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Notes from the Field

Counting Down the Days

October 28th, 2015 by Cleo Davie-Martin

I can now count the number of days before I leave for the first NAAMES cruise on one hand – boy, did the last few months fly by! I am relatively new to oceanography/microbiology and this will be my first time on a research cruise or really, a large, ocean-going vessel of any kind. At this stage, I can’t decide whether I am more excited or nervous at the prospect of spending a month churning through the North Atlantic Ocean in November…


When I was offered this project with Kim Halsey in the Department of Microbiology at Oregon State University, I jumped at the chance and decided to ignore my likely susceptibility to seasickness… My role is to set up and run the new proton-transfer-reaction time-of-flight mass spectrometer (PTR-TOF/MS) to investigate the production and consumption of volatile organic compounds by marine plankton. Some plankton can make these small carbon-containing compounds, such as acetaldehyde or dimethylsulfide, and other plankton can use them as their food and energy sources. What doesn’t get eaten can get released from the ocean into the atmosphere. At this stage, no one really knows to what extent these volatile compounds contribute to the global carbon budget. However, in the atmosphere, they have the potential to form radicals or contribute to other important species, such as aerosols and cloud condensation nuclei, that have implications for global climate change.


I have spent the last few months becoming familiar with our new PTR-TOF/MS. I call him ‘James’ – he is #007 after all! James is the seventh of his kind in the world and the first in the United States (although now there are 3-4 more in the country or on their way), so this has been a steep learning curve for me and probably also for the instrument technicians in Austria who originally developed this technology. My background in environmental/analytical chemistry, specifically mass spectrometry and instrument troubleshooting, has served me well, but I have definitely had my fair share of teething troubles. Not to worry though, everything was finally up and running just two days before we had to ship James and all his supplies across country to meet the ship (talk about cutting it close). I’m keeping very optimistic that everything will run smoothly on the ship…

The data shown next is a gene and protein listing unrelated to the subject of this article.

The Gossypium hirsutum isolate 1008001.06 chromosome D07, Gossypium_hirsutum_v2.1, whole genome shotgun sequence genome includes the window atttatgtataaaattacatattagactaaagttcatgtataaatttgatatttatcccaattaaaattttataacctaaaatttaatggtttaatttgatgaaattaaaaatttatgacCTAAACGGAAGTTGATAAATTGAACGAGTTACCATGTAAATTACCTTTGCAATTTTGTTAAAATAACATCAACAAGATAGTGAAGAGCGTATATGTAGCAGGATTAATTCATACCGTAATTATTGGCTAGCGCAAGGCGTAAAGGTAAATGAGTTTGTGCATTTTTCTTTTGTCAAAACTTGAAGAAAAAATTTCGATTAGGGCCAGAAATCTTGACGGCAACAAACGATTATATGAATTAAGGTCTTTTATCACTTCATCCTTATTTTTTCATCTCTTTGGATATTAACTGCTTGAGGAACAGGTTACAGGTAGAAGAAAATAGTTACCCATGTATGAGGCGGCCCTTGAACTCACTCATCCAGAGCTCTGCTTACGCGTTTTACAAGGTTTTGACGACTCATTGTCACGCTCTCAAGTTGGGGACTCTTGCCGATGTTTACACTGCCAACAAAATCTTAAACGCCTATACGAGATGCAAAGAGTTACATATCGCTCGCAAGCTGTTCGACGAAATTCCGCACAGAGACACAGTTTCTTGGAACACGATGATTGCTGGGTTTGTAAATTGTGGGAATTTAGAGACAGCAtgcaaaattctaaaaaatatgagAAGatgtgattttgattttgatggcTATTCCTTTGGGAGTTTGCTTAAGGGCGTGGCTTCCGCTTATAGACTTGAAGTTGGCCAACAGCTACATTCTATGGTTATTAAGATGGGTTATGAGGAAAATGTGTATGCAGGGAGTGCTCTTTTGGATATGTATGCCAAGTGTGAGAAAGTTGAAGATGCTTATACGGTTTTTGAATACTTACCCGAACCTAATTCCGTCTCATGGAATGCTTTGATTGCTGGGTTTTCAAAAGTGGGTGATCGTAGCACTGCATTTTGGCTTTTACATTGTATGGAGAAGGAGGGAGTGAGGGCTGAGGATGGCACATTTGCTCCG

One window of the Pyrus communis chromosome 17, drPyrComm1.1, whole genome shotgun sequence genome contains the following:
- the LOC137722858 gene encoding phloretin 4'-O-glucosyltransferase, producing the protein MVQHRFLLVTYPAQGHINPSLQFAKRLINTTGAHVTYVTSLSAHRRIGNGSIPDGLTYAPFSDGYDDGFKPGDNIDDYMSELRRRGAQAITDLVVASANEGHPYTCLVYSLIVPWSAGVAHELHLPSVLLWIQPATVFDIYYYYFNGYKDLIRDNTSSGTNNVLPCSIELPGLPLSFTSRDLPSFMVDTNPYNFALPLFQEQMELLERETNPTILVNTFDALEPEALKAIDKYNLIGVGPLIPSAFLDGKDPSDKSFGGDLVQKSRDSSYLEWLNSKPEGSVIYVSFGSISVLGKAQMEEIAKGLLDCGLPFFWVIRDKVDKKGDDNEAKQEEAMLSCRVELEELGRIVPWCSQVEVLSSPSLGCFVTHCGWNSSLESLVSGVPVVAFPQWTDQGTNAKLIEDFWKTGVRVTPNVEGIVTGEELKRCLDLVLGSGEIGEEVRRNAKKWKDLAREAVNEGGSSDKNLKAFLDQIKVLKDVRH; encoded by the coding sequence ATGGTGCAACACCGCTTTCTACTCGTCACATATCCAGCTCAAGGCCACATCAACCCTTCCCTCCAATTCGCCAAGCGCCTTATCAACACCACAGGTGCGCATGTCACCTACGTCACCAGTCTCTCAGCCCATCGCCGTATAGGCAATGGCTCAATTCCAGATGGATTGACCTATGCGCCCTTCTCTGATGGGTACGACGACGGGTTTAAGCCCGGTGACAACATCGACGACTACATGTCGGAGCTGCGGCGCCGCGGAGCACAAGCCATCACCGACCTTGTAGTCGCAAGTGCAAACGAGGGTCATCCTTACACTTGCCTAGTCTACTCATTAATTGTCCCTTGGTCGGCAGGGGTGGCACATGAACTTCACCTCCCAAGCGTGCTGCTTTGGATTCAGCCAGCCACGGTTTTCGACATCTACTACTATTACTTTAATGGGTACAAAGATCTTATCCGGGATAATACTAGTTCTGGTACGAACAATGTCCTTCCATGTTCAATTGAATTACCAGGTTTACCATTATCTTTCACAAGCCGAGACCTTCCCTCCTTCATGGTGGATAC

Introducing James (Mr. T1-007), our resident proton-transfer-reaction time-of-flight mass spectrometer (PTR-TOF/MS).

Introducing James (Mr. T1-007), our resident proton-transfer-reaction time-of-flight mass spectrometer (PTR-TOF/MS).


This past week has been somewhat surreal; on the one hand, it feels like time stood still and since shipping all of our equipment, I have just been twiddling my thumbs, waiting. On the other hand, I finally stopped to think about what gear I might actually need for this trip (never mind James). I suddenly realized how many questions I had, and it hit me that I really had no idea what I was getting myself into! How cold is cold? How wet is wet? What will our living quarters be like? Do I need my sleeping bag? Wait, will I even be allowed to sleep? Are there showers (fresh or salt water, hot or cold, how limited are we)? Will I have to stand watch? What kind of food will we be served? Can the waves really get 40 feet high (because that sounds more than scary)? So many questions! I will find out soon enough and will let you know how we all get on in future posts. Wish us luck!

2 Responses to “Counting Down the Days”

  1. Liz Davie-Martin says:

    OMG! Clear as a bell what you do……yeah right ! Like a Toohees add darling. Very interesting.

  2. Leah Chibwe says:

    We got an update from Lisandra about your trip (or the loading of material portion of it) in today’s group meeting! She is taking her responsibility of the “where is Cleo NOW” updates really seriously (you would be proud). Getting ready to go play a game of racquetball and missing you already–not a good start to acclimating to your absence…of course, I don’t only miss you because of racquetball FYI:)
    Do good science (have fun too) and keep writing/updating. Happy sailing, Dr!